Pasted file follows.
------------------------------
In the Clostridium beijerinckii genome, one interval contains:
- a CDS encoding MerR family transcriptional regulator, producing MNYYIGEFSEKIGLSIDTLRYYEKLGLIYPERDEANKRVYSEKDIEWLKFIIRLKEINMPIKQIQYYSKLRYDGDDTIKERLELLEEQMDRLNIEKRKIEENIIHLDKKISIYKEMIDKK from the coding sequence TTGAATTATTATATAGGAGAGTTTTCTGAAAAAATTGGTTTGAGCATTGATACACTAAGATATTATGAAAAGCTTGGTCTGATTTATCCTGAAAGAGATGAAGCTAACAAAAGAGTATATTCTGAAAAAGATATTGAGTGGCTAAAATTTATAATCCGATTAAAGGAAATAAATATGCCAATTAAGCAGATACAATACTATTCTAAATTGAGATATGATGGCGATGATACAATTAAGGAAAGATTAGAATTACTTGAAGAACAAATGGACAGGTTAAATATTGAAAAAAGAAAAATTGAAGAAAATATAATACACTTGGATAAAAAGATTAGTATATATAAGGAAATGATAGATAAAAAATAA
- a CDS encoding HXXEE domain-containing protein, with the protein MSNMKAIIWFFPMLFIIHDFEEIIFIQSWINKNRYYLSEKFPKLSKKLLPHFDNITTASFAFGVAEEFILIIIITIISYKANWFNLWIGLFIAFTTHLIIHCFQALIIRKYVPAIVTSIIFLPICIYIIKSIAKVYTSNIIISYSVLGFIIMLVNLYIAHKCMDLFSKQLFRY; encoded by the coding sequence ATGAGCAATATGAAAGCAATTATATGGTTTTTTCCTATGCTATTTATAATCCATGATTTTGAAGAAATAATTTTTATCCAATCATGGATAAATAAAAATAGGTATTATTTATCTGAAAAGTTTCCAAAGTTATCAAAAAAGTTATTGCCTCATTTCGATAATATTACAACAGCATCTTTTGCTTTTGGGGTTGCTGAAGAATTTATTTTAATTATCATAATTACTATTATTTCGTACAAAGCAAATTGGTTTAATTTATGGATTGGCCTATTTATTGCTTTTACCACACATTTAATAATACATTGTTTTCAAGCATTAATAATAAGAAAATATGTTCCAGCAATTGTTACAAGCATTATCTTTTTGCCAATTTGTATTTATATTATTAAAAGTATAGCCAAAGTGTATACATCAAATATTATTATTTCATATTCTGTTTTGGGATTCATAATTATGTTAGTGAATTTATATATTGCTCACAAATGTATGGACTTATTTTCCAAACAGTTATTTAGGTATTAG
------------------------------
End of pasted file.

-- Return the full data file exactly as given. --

In the Clostridium beijerinckii genome, one interval contains:
- a CDS encoding MerR family transcriptional regulator, producing MNYYIGEFSEKIGLSIDTLRYYEKLGLIYPERDEANKRVYSEKDIEWLKFIIRLKEINMPIKQIQYYSKLRYDGDDTIKERLELLEEQMDRLNIEKRKIEENIIHLDKKISIYKEMIDKK from the coding sequence TTGAATTATTATATAGGAGAGTTTTCTGAAAAAATTGGTTTGAGCATTGATACACTAAGATATTATGAAAAGCTTGGTCTGATTTATCCTGAAAGAGATGAAGCTAACAAAAGAGTATATTCTGAAAAAGATATTGAGTGGCTAAAATTTATAATCCGATTAAAGGAAATAAATATGCCAATTAAGCAGATACAATACTATTCTAAATTGAGATATGATGGCGATGATACAATTAAGGAAAGATTAGAATTACTTGAAGAACAAATGGACAGGTTAAATATTGAAAAAAGAAAAATTGAAGAAAATATAATACACTTGGATAAAAAGATTAGTATATATAAGGAAATGATAGATAAAAAATAA
- a CDS encoding HXXEE domain-containing protein, with the protein MSNMKAIIWFFPMLFIIHDFEEIIFIQSWINKNRYYLSEKFPKLSKKLLPHFDNITTASFAFGVAEEFILIIIITIISYKANWFNLWIGLFIAFTTHLIIHCFQALIIRKYVPAIVTSIIFLPICIYIIKSIAKVYTSNIIISYSVLGFIIMLVNLYIAHKCMDLFSKQLFRY; encoded by the coding sequence ATGAGCAATATGAAAGCAATTATATGGTTTTTTCCTATGCTATTTATAATCCATGATTTTGAAGAAATAATTTTTATCCAATCATGGATAAATAAAAATAGGTATTATTTATCTGAAAAGTTTCCAAAGTTATCAAAAAAGTTATTGCCTCATTTCGATAATATTACAACAGCATCTTTTGCTTTTGGGGTTGCTGAAGAATTTATTTTAATTATCATAATTACTATTATTTCGTACAAAGCAAATTGGTTTAATTTATGGATTGGCCTATTTATTGCTTTTACCACACATTTAATAATACATTGTTTTCAAGCATTAATAATAAGAAAATATGTTCCAGCAATTGTTACAAGCATTATCTTTTTGCCAATTTGTATTTATATTATTAAAAGTATAGCCAAAGTGTATACATCAAATATTATTATTTCATATTCTGTTTTGGGATTCATAATTATGTTAGTGAATTTATATATTGCTCACAAATGTATGGACTTATTTTCCAAACAGTTATTTAGGTATTAG